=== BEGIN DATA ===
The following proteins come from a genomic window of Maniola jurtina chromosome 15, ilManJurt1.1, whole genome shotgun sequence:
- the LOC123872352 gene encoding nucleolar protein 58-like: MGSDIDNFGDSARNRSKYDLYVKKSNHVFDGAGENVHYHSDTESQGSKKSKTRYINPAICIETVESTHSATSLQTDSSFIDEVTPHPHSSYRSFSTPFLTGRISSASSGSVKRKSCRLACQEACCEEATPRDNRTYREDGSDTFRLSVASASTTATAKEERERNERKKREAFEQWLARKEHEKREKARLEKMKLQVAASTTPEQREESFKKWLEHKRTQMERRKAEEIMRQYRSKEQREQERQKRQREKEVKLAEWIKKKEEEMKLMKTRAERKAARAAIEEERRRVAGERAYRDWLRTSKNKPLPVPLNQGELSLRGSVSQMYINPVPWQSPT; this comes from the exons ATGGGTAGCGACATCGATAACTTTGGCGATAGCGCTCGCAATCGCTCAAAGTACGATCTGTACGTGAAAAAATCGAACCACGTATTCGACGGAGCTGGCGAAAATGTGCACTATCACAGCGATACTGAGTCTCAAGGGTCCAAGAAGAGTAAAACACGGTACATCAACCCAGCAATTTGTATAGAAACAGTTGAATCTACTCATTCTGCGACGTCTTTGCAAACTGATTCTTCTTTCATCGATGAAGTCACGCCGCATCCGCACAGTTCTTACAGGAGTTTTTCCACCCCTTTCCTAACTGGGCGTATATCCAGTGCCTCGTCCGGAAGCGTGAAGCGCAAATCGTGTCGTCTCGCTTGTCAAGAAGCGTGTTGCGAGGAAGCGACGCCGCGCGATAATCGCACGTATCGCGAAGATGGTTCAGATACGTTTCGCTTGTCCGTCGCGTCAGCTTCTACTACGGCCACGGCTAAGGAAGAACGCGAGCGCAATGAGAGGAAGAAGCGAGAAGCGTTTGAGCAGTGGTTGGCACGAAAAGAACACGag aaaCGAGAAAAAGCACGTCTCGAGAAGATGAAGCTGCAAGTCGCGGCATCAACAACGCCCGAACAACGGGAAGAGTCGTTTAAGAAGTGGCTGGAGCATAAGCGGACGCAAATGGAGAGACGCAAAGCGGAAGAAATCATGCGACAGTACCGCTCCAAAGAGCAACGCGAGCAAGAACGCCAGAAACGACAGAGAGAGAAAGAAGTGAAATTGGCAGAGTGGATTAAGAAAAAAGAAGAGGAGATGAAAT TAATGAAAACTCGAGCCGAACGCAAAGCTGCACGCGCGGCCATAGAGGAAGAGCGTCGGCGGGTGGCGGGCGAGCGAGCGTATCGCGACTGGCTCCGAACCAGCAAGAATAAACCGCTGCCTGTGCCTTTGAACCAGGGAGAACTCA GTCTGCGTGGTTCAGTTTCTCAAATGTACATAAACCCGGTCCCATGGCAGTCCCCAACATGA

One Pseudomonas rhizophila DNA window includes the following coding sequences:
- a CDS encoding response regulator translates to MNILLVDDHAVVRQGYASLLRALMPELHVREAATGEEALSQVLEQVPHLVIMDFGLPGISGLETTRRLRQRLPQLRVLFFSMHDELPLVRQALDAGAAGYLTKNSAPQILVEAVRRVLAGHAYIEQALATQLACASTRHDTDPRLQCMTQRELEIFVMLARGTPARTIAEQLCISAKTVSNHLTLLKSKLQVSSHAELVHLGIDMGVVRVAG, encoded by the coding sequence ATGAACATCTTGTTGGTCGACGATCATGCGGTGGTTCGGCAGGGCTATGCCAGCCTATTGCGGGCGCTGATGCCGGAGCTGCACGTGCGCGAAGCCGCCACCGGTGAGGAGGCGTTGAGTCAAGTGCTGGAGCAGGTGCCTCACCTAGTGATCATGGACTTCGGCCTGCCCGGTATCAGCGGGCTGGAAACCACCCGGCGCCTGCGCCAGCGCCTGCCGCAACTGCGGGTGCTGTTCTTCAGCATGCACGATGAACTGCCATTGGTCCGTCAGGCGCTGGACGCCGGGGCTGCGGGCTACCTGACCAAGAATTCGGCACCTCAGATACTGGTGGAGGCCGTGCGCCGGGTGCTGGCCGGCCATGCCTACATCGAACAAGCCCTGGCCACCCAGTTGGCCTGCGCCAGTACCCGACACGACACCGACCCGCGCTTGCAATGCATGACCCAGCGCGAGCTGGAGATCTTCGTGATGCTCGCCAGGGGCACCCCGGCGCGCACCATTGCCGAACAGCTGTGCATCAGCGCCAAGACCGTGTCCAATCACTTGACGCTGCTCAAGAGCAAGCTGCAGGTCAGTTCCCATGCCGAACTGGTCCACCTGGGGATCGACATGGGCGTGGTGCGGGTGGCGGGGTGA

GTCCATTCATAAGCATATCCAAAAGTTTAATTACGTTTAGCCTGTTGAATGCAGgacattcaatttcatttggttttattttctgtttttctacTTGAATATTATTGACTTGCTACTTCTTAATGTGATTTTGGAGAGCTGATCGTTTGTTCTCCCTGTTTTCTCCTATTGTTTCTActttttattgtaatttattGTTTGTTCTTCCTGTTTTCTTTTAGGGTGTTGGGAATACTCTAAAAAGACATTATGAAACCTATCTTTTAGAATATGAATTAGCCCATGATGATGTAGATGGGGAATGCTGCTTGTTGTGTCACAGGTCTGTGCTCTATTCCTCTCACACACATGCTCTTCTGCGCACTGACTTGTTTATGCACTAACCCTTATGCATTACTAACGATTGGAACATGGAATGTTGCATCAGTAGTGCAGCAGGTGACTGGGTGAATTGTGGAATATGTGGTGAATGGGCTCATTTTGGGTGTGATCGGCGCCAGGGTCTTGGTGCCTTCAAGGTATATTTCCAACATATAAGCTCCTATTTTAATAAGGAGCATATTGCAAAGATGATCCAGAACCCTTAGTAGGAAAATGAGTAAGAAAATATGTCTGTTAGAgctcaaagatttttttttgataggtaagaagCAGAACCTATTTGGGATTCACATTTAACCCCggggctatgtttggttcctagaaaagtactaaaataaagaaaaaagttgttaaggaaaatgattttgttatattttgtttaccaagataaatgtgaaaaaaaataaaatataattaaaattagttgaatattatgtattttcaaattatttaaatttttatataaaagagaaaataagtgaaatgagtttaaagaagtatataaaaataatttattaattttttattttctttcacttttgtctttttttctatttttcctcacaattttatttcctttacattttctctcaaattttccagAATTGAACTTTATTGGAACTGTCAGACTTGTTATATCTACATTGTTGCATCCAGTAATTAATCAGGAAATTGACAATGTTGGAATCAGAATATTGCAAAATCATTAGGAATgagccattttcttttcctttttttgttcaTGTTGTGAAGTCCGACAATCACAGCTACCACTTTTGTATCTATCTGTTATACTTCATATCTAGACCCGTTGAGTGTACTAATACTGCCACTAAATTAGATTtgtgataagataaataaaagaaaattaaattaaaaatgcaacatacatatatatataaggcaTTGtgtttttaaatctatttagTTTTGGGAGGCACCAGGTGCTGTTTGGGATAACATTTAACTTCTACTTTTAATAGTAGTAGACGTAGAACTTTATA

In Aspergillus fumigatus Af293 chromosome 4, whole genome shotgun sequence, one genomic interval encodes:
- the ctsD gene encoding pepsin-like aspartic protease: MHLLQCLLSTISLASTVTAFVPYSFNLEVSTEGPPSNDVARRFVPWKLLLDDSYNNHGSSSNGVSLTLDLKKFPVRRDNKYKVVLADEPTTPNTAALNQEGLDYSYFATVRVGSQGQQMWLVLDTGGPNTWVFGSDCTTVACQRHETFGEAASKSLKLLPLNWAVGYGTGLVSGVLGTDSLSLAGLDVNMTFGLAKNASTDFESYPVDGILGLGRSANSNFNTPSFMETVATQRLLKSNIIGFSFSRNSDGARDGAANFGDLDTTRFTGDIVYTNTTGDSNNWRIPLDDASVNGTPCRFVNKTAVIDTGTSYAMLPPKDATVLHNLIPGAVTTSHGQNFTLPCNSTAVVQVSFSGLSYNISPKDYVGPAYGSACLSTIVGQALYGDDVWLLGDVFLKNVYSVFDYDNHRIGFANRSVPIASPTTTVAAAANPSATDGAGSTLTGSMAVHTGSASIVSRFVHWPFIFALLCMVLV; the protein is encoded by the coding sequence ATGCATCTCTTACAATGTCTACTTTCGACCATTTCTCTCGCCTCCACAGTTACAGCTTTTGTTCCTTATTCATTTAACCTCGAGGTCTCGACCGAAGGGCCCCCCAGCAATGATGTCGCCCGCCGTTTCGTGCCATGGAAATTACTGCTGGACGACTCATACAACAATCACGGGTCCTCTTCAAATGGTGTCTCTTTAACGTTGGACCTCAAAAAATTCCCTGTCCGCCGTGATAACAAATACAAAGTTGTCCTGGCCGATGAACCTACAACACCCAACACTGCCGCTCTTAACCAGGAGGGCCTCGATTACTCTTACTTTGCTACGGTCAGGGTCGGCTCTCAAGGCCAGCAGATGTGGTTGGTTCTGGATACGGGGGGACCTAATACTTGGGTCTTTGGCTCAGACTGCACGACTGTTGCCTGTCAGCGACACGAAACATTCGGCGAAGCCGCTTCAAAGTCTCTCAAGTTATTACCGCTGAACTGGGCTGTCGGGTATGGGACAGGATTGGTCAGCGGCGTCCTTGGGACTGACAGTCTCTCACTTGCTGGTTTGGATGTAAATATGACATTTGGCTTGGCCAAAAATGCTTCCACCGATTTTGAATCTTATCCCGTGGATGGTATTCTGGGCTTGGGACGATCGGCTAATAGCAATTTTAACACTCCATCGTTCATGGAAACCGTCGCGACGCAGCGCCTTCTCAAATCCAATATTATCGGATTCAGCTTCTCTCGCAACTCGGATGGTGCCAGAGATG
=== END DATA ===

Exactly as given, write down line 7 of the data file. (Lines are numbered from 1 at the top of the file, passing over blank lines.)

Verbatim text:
- the ctsD gene encoding pepsin-like aspartic protease: MHLLQCLLSTISLASTVTAFVPYSFNLEVSTEGPPSNDVARRFVPWKLLLDDSYNNHGSSSNGVSLTLDLKKFPVRRDNKYKVVLADEPTTPNTAALNQEGLDYSYFATVRVGSQGQQMWLVLDTGGPNTWVFGSDCTTVACQRHETFGEAASKSLKLLPLNWAVGYGTGLVSGVLGTDSLSLAGLDVNMTFGLAKNASTDFESYPVDGILGLGRSANSNFNTPSFMETVATQRLLKSNIIGFSFSRNSDGARDGAANFGDLDTTRFTGDIVYTNTTGDSNNWRIPLDDASVNGTPCRFVNKTAVIDTGTSYAMLPPKDATVLHNLIPGAVTTSHGQNFTLPCNSTAVVQVSFSGLSYNISPKDYVGPAYGSACLSTIVGQALYGDDVWLLGDVFLKNVYSVFDYDNHRIGFANRSVPIASPTTTVAAAANPSATDGAGSTLTGSMAVHTGSASIVSRFVHWPFIFALLCMVLV; the protein is encoded by the coding sequence ATGCATCTCTTACAATGTCTACTTTCGACCATTTCTCTCGCCTCCACAGTTACAGCTTTTGTTCCTTATTCATTTAACCTCGAGGTCTCGACCGAAGGGCCCCCCAGCAATGATGTCGCCCGCCGTTTCGTGCCATGGAAATTACTGCTGGACGACTCATACAACAATCACGGGTCCTCTTCAAATGGTGTCTCTTTAACGTTGGACCTCAAAAAATTCCCTGTCCGCCGTGATAACAAATACAAAGTTGTCCTGGCCGATGAACCTACAACACCCAACACTGCCGCTCTTAACCAGGAGGGCCTCGATTACTCTTACTTTGCTACGGTCAGGGTCGGCTCTCAAGGCCAGCAGATGTGGTTGGTTCTGGATACGGGGGGACCTAATACTTGGGTCTTTGGCTCAGACTGCACGACTGTTGCCTGTCAGCGACACGAAACATTCGGCGAAGCCGCTTCAAAGTCTCTCAAGTTATTACCGCTGAACTGGGCTGTCGGGTATGGGACAGGATTGGTCAGCGGCGTCCTTGGGACTGACAGTCTCTCACTTGCTGGTTTGGATGTAAATATGACATTTGGCTTGGCCAAAAATGCTTCCACCGATTTTGAATCTTATCCCGTGGATGGTATTCTGGGCTTGGGACGATCGGCTAATAGCAATTTTAACACTCCATCGTTCATGGAAACCGTCGCGACGCAGCGCCTTCTCAAATCCAATATTATCGGATTCAGCTTCTCTCGCAACTCGGATGGTGCCAGAGATG